against this date in the 10th-11th century Feilire, or Festival-book of Aengus.
The Scotch accounts vary considerably from those of the Irish documents. All the Scotch calendars and writers, with one exception, date the saint's festival on the 27th August. The Breviary of Aberdeen records his martyrdom at the hands of the pagan Norwegians on the eastern shores of Ross; that at the place where he suffered a chapel was erected, afterwards the church of Ferintosh; that his body was removed to Applecross, and that the lands of Applecross six miles round the church were sacred, as certain desecrating Danes found to their cost. The Breviary also tells how the saint succoured his worshippers when attacked by the "Islanders", who burnt his church at Contan with a hundred men and women in it, and of his power to enforce the holiness of his day. "It happened that one year some people . . . neglected to observe the saint's festival, being busily occupied in reaping, for which their houses took fire and were consumed."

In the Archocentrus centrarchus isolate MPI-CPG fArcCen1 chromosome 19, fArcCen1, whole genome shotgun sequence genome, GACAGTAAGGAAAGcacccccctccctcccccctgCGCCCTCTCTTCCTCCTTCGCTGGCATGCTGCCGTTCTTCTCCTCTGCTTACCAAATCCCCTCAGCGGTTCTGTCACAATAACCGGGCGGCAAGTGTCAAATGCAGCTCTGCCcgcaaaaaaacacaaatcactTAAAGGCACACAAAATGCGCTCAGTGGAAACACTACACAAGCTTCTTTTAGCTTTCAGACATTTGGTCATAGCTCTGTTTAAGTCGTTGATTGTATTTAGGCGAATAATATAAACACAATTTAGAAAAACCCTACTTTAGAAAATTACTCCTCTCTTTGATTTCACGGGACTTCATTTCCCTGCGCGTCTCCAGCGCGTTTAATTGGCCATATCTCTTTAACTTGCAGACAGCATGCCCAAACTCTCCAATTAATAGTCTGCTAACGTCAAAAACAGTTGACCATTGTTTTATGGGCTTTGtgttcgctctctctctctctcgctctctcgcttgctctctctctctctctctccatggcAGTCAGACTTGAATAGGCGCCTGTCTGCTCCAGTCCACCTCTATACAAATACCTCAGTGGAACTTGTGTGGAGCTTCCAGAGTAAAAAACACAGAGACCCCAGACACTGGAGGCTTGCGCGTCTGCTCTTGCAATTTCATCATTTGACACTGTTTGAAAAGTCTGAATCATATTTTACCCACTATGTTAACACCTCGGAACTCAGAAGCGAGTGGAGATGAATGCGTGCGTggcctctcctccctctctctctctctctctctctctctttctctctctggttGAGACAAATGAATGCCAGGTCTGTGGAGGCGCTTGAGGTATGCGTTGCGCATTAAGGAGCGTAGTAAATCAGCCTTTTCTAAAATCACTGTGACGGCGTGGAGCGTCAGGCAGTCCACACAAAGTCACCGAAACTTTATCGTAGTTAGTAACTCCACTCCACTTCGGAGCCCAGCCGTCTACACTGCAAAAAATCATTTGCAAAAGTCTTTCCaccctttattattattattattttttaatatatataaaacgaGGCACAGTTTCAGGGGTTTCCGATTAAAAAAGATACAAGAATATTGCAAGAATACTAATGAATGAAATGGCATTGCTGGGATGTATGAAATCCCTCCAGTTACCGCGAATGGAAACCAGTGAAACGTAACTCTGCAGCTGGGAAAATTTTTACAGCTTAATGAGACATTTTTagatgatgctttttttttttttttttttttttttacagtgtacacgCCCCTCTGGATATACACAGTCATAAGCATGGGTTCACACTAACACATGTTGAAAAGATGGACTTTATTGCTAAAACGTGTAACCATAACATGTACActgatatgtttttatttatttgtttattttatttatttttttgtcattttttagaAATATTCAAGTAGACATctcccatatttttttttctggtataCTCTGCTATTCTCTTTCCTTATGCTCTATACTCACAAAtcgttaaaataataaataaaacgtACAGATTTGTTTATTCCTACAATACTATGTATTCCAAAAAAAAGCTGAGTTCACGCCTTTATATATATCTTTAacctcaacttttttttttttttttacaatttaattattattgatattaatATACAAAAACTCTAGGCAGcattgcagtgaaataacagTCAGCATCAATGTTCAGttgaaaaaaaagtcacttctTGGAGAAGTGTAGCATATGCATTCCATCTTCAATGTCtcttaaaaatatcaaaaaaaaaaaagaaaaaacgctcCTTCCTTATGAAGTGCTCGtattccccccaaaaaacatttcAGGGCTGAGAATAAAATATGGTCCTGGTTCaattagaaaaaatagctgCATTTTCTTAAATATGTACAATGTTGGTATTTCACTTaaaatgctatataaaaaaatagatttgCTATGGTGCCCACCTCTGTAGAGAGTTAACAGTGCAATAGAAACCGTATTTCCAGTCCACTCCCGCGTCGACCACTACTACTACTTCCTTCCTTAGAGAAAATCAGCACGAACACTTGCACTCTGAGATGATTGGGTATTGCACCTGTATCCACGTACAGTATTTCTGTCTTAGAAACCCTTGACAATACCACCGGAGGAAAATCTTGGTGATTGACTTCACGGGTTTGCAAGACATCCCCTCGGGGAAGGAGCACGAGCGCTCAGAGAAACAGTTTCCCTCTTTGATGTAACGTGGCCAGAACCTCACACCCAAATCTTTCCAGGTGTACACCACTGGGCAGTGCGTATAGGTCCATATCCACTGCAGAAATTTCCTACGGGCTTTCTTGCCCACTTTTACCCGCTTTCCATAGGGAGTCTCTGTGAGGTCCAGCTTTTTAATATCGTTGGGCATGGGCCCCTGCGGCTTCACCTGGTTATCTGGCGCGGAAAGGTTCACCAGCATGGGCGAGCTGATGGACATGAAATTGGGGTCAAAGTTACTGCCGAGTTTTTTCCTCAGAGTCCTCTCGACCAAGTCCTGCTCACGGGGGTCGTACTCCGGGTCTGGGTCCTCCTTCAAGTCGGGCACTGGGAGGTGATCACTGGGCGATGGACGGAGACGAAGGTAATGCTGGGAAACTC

Dr. Reeves suggests that the double date of April 21st and August 27th may have arisen from a connection or confusion that seems to have existed between St. Maelrubha and a St. Ruffus of the Scotch and Irish calendars, the Ruphin of the beautiful quatrain in the Feilire of Aengus:—
"that pure martyr,
Ruphin the gentle and sweet:
To the king of the limitless clouds
He went through a field of spears."
This confusion may account for the Scotch attribution of martyrdom to St. Maelrubha, and for the mention of Isle Maree as "the iland of St. Ruffus", in the seventeenth century record.
Dr. Reeves says that on Isle Maree "there formerly existed an oratory of the saint". There appears also to be
- Breviarii Aberdonensis, Part. Estiv. Propr. Sanct., foil. 89bb-91aa (Reprint).
- Dr. Reeves, p. 286.